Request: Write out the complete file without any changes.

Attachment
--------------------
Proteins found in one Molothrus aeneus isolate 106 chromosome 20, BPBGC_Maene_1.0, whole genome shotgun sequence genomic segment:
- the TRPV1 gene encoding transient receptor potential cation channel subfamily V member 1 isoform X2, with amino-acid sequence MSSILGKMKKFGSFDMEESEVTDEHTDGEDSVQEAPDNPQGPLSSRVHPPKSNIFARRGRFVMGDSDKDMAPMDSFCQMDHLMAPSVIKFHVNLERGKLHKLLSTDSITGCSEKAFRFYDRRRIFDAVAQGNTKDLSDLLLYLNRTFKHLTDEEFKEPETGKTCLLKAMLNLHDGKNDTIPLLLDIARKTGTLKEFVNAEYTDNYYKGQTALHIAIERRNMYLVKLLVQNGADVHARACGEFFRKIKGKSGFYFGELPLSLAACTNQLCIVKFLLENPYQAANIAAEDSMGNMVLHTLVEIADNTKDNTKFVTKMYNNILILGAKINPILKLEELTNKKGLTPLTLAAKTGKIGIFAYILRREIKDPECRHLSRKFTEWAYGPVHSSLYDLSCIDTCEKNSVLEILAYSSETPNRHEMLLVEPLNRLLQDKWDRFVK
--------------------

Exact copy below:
Proteins found in one Molothrus aeneus isolate 106 chromosome 20, BPBGC_Maene_1.0, whole genome shotgun sequence genomic segment:
- the TRPV1 gene encoding transient receptor potential cation channel subfamily V member 1 isoform X2, with amino-acid sequence MSSILGKMKKFGSFDMEESEVTDEHTDGEDSVQEAPDNPQGPLSSRVHPPKSNIFARRGRFVMGDSDKDMAPMDSFCQMDHLMAPSVIKFHVNLERGKLHKLLSTDSITGCSEKAFRFYDRRRIFDAVAQGNTKDLSDLLLYLNRTFKHLTDEEFKEPETGKTCLLKAMLNLHDGKNDTIPLLLDIARKTGTLKEFVNAEYTDNYYKGQTALHIAIERRNMYLVKLLVQNGADVHARACGEFFRKIKGKSGFYFGELPLSLAACTNQLCIVKFLLENPYQAANIAAEDSMGNMVLHTLVEIADNTKDNTKFVTKMYNNILILGAKINPILKLEELTNKKGLTPLTLAAKTGKIGIFAYILRREIKDPECRHLSRKFTEWAYGPVHSSLYDLSCIDTCEKNSVLEILAYSSETPNRHEMLLVEPLNRLLQDKWDRFVK